Saturday, October 13

A lesson from Jeremiah, part 2

Okay, I didn't think I'd write on Jeremiah for a little while but writing the last post, my eyes saw another golden nugget that I couldn't resist writing on.

One of the thing I love about God is that He loves and cares for the vulnerable (foreigners, orphans, widows). Furthermore, He is so passionate that His followers also love and care for the orphan and widow that He tells us to do so many times throughout the entire Bible. So if we are not actively doing so, it is sin (James 4:17).

Shortly after the last passage that I shared, Jeremiah is told to tell the king and his people to administer justice. God says:

"Do not mistreat or do violence to the stranger (foreigner), the orphan, or the widow; and do not shed innocent blood in this place....if you will not obey these words...this house will become a desolation" Jeremiah 22:3, 5

He cares so much about those who are vulnerable that He promises to judge those who fail to do so. Why is this so important to God?
  • Loving and caring for the vulnerable is one practical way to show that you love and care for God.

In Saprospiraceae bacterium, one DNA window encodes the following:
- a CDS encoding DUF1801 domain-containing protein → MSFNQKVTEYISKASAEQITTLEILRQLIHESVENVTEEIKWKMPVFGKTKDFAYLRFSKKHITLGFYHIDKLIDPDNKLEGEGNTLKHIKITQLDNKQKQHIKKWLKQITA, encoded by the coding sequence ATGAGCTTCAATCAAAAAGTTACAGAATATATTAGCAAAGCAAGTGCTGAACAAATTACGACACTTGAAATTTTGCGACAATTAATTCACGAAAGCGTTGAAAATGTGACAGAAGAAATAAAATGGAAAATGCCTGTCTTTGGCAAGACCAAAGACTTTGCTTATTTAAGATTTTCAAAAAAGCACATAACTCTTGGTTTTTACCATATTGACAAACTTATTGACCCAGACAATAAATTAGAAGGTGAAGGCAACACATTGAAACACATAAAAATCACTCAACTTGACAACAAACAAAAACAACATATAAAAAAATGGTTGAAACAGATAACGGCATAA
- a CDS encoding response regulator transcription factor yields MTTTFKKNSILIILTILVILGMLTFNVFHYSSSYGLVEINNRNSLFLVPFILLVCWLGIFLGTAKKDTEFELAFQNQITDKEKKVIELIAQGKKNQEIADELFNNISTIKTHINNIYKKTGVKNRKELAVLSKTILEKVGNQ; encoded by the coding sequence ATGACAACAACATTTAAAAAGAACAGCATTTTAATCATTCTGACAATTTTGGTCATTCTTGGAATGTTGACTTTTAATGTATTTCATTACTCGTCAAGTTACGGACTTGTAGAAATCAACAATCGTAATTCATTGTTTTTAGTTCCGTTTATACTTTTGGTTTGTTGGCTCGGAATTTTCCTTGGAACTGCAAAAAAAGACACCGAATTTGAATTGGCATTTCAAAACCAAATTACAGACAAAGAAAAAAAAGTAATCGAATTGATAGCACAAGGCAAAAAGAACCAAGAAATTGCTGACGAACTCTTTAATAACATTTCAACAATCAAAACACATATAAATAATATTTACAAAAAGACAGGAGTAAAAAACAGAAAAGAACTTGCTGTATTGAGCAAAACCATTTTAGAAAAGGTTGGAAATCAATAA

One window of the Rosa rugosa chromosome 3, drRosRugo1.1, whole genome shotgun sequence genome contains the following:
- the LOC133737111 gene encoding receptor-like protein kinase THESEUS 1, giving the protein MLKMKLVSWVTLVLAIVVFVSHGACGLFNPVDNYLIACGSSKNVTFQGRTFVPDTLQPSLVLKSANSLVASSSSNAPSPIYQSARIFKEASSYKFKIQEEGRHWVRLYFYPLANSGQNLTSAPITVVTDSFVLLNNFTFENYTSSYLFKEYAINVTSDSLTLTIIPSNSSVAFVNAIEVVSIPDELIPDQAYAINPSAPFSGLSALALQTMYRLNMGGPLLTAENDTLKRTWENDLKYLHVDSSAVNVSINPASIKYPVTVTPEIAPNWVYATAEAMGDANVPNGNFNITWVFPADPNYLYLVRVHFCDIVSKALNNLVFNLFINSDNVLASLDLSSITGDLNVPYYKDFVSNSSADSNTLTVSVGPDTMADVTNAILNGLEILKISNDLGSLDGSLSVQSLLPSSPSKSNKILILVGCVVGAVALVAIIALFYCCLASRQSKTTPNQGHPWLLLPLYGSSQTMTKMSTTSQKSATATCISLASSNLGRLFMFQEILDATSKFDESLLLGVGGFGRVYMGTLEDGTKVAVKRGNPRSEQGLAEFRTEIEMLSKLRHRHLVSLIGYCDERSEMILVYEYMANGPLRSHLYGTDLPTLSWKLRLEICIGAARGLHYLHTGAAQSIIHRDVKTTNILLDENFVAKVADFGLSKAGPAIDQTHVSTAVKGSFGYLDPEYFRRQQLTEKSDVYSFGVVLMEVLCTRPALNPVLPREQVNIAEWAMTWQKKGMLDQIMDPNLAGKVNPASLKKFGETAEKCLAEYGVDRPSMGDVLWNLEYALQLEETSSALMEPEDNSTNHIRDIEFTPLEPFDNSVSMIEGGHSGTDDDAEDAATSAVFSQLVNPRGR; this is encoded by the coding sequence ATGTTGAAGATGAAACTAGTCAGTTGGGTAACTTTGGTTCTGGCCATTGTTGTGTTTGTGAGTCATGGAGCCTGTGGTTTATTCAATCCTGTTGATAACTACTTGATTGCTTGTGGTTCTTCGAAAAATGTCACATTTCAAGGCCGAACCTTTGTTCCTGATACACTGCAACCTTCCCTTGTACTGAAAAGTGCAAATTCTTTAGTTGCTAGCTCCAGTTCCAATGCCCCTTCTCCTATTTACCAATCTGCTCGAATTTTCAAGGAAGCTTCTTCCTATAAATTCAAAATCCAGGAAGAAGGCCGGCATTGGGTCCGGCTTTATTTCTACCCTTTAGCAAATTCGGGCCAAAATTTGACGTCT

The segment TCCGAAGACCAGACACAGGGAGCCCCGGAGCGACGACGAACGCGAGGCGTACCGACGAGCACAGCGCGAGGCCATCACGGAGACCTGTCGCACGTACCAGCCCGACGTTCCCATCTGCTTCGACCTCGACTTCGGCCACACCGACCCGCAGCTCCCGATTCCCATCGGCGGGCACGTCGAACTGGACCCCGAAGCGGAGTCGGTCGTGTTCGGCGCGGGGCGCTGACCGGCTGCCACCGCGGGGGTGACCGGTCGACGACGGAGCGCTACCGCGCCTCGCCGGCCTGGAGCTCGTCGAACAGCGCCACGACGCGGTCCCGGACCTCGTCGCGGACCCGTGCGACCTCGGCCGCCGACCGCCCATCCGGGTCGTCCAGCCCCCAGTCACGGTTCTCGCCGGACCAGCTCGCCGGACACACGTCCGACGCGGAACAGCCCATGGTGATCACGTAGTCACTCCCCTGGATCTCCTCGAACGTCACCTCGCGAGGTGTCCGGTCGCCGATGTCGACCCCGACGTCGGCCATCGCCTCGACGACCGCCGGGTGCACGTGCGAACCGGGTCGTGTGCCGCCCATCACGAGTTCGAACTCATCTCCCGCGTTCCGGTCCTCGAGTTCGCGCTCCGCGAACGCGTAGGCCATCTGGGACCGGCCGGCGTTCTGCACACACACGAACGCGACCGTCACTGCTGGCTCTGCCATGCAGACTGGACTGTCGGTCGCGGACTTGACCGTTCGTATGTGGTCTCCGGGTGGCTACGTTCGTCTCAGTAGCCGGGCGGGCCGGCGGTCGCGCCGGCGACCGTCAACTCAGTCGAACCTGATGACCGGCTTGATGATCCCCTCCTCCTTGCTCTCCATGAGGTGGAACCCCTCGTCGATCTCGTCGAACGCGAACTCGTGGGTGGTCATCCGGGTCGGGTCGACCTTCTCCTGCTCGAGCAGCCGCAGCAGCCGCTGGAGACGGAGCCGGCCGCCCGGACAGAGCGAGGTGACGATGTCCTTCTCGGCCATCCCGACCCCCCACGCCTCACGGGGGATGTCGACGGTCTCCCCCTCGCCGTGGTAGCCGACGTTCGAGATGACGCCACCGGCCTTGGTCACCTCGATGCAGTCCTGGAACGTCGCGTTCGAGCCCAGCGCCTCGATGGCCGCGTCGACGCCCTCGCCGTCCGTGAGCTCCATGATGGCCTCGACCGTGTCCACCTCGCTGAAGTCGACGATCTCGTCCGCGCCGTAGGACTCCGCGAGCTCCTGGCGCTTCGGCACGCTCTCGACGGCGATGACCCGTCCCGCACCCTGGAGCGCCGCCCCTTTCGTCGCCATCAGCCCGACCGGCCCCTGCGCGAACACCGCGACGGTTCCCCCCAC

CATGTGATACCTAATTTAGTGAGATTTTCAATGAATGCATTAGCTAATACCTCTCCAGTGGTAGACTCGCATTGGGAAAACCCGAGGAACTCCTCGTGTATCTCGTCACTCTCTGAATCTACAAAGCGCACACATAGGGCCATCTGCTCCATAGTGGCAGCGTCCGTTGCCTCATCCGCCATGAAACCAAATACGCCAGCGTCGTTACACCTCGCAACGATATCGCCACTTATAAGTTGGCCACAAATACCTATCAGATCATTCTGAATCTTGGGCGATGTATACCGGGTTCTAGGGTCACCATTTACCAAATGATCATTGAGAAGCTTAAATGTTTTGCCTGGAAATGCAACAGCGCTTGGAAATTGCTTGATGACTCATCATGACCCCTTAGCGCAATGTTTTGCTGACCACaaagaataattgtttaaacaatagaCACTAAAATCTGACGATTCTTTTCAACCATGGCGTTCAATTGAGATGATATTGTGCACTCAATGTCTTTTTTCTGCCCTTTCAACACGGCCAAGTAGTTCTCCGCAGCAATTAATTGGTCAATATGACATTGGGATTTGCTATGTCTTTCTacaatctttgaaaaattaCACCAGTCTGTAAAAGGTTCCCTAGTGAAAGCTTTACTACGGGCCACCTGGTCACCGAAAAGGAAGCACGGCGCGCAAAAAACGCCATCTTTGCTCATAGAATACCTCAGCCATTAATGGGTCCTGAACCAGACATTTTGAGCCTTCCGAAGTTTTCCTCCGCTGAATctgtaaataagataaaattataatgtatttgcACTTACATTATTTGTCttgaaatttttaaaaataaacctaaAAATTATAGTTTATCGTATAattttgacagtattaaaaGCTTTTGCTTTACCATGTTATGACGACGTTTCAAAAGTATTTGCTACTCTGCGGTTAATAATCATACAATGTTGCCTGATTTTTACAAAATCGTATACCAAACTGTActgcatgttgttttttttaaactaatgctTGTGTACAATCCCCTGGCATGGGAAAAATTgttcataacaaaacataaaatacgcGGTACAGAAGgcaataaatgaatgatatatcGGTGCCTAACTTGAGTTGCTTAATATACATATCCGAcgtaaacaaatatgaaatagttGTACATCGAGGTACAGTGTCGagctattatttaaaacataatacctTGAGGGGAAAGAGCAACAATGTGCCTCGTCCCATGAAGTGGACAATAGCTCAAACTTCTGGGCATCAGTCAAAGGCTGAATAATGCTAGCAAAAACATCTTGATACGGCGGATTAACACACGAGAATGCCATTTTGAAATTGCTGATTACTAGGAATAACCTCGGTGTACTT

• Loving and caring for the vulnerable is one practical way to show God's love and care to those who might feel alone, afraid, weak, and unprotected.
  • It is a way to show the world God's love, tangible hands and feet.
  • It is a way to remind ourselves that without God, we are just as vulnerable (not to say that orphans and widow are without God due to their vulnerable state...their physical state is merely a reflection of our spiritual state without God).
I don't mean to minimize widows and foreigners but let me focus on orphans momentarily.
According to the Christian Alliance for Orphans, in 2008, they estimate that there were 163 million orphans (children who have lost either one or both parents). Three years prior, UNICEF estimated the count to be at 132 million. As of 2011, it is estimated that there are 2.18 billion Christians in the world, of all ages. Let's estimate that 1/3 of that number are children. This leaves 1.53 billion adults. The orphan epidemic could be completely taken care of if Christians followed God's command to take care of orphans!!

I know there are many extra elements to consider and I can agree that my statement above is a bit too simplistic but even if we were to estimate that half of those adults were in a position to adopt, that would still be 750 million adults...far more adults than orphans!

If you're not already doing this, take time today to plan how you can be involved in caring for foreigners (refugees, immigrants legally or otherwise), orphans (domestic and internationals, children with one parent or none), and widows (elderly, single mothers, or true widows). If you need/want suggestions, I can certainly offer some.

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